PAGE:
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Latency, the time between hitting a note and hearing it, occurs when you plug your guitars into computers and process the sound with amp simulators. This article is about the measures you could take to solve the problem. If you are annoyed by this problem, this article is right for you.

Kauai Community College (Kauai Community College Music Program)
(808) 245-8269
3-1901 Kaumualii Highway
Lihue, HI
 
University of Hawaii - Hilo
(808) 933-0718
Hilo HI
Hilo, HI

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Brigham Young University ( BYU Hawaii Music Department)
(808) 293-3926
55-220 Kulanui Street
Laie, HI
 
Honolulu Community College (Honolulu Community College - Liberal Arts)
(808) 845-9211
874 Dillingham Blvd
Honolulu, HI
 
Leeward Community College (Leeward Community College - Music)
(808) 455-0011
96-045 Ala Ike
Pearl City, HI
 
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Kapolei, HI
 
Hilo Chamber-Music Festival
(808) 216-4722
Hilo HI
Hilo, HI

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University of Hawaii-Hilo (University of Hawaii Hilo - Performing Arts:)
(808) 974-7414
200 W. Kawili St
Hilo, HI
 
Kauai Community College (Kauai Community College Music Program)
(808) 245-8269
3-1901 Kaumualii Highway
Lihue, HI
 
University of Hawaii - Manoa (University of Hawaii Music Department)
(808) 956-7756
2411 Dole Street
Honolulu, HI
 
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Lowering Latency

WHEN YOU PLUG YOUR GUITAR INTO A COMPUTER and process the sound with amp simulators, you’ll experience latency—the time between hitting a note and hearing it. Actually, you experience it with amps, too. Sound travels at about one foot per millisecond, so if your amp is five feet away, there’s about a 5ms delay before you hear the note you just played.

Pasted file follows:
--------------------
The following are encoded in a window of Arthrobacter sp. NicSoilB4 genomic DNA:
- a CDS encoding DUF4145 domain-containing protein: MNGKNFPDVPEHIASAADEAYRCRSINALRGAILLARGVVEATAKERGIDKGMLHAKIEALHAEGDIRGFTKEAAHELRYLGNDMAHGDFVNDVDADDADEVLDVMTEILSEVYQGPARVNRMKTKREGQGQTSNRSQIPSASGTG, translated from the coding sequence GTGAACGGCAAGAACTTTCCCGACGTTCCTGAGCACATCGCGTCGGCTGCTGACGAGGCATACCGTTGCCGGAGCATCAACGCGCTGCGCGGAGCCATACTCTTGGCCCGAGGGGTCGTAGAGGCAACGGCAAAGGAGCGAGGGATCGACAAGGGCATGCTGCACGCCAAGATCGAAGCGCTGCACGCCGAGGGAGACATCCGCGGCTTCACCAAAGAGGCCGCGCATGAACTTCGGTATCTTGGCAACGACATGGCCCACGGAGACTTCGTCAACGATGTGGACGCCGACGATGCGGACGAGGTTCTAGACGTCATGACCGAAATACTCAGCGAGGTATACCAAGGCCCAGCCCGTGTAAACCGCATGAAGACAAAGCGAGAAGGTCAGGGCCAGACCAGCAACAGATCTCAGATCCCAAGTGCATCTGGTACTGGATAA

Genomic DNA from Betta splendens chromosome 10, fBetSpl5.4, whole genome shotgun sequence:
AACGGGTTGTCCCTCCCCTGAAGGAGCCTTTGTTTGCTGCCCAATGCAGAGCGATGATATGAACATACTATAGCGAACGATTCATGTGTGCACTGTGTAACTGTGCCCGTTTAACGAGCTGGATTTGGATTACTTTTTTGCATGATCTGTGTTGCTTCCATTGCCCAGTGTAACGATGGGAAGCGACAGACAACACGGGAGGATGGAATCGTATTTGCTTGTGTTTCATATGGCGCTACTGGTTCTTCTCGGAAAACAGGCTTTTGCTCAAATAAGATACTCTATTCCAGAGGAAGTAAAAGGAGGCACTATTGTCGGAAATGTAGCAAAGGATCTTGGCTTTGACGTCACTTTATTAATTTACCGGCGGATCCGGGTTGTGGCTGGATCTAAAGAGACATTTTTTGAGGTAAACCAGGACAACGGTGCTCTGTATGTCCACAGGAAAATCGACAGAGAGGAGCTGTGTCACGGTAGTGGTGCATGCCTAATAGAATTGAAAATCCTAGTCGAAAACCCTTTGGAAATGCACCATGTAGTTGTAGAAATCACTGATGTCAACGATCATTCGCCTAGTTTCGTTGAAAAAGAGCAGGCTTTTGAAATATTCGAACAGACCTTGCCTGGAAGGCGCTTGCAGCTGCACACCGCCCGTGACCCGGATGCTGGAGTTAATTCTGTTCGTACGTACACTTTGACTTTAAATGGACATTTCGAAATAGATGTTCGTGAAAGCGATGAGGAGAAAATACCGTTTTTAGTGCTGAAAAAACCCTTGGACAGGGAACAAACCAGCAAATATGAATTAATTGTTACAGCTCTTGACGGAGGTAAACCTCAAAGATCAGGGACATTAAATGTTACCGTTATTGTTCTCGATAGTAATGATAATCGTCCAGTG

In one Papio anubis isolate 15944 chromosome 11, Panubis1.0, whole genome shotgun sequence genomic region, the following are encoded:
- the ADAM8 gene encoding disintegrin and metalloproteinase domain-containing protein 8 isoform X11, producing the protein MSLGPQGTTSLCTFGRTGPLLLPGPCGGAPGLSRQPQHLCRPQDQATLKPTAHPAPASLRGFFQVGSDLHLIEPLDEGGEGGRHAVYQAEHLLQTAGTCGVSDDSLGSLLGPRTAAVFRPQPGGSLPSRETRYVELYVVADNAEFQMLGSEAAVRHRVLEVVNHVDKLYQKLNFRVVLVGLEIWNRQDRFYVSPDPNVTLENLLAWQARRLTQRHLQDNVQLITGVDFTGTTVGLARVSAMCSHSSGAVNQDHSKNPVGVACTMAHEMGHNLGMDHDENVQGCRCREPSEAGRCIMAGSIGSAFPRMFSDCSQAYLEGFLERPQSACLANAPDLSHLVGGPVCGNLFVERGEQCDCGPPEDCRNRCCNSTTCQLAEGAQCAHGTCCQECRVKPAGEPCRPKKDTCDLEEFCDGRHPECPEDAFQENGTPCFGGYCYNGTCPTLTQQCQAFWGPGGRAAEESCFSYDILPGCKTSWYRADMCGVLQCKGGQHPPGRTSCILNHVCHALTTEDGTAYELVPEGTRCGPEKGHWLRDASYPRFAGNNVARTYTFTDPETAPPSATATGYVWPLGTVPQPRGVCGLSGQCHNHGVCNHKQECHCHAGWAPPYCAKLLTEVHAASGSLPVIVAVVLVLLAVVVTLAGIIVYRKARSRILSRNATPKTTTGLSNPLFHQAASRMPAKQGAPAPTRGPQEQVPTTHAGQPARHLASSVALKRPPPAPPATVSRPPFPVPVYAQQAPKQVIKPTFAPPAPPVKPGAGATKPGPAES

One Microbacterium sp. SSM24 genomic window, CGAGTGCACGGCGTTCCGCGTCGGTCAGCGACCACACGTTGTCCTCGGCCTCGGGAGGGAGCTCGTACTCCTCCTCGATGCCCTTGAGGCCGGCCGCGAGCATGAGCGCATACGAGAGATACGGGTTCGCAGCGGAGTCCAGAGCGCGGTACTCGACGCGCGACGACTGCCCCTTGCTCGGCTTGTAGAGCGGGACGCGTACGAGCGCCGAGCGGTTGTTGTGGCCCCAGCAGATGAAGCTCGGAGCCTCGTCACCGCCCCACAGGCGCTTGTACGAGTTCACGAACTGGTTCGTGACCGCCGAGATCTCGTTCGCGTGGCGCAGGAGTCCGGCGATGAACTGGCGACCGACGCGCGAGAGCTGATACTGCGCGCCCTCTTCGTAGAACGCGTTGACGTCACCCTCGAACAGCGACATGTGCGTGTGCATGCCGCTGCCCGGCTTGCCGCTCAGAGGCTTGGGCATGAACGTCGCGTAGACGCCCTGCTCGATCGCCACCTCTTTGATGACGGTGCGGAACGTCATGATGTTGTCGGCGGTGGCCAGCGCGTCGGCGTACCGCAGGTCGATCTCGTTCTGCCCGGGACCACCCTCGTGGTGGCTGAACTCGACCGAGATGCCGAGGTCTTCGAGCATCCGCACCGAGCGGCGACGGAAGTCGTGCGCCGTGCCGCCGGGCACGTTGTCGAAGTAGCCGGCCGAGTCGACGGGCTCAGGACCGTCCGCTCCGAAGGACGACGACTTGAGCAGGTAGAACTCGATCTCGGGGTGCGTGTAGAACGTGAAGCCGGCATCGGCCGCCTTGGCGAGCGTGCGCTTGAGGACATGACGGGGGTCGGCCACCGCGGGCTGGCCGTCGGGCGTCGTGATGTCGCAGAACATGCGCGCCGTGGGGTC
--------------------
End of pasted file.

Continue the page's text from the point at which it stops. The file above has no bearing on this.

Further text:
The main reason for latency is the computer’s need for a sample buffer. Audio is a continuous process—you can’t have any interruptions. But computers do a zillion things at once—check the keyboard, send signals to the monitor, arbitrate priorities, etc.—so the computer stores several milliseconds of audio samples in a memory buffer. If the computer has to rush off to some other task, there’s some audio in reserve, so audio can continue streaming. If the buffer runs out of samples, your audio will crackle, pop, or die altogether. Not good. But increasing buffer size means more latency. So, you have to find the sweet spot between minimum latency and maximum reliability.

Finding the Sweet Spot

The spec for latency is given either in milliseconds or samples. Milliseconds are more convenient, but most interfaces use samples. Does it matter? No, because all you care about is finding the sweet spot. So…

• Set your audio interface hardware buffer for 512 samples.

• Verify that you can play audio without it crapping out.

• Lower the audio interface latency a little bit at a time—256 samples, then 192, then 128, and so on—until the audio performance deteriorates.

• Now you know how low you can’t go. Increase the buffer size until the audio is reliable again.

Latency-Decreasing Tactics

• For lowest latency on a Mac, use Core Audio interfaces. For Windows, use ASIO interfaces. (Note: Windows programs typically let you choose various interface protocols such as DirectX, MME, and WDM, but choose ASIO—never “emulated” ASIO—for the lowest latency.)

• Faster computers let you get away with lower latencies.

• A program doesn’t have lower latency just because it says it does—use your ears! Some programs list only input latency, but there’s output latency, as well.

• The more your computer has to do, the harder it is to get low latency. Running an amp sim in stand-alone mode, where the computer devotes all its resources to the sim, gives the lowest latency. Run the sim as a plug-in in a DAW that’s running a zillion tracks, plug-ins, and virtual instruments, and you’ll need to increase the sample buffer size. Savvy recordists cut guitar parts through sims early on to ensure low latency. Then, after the guitar parts are done, they increase the latency to handle a progressively more complex project.

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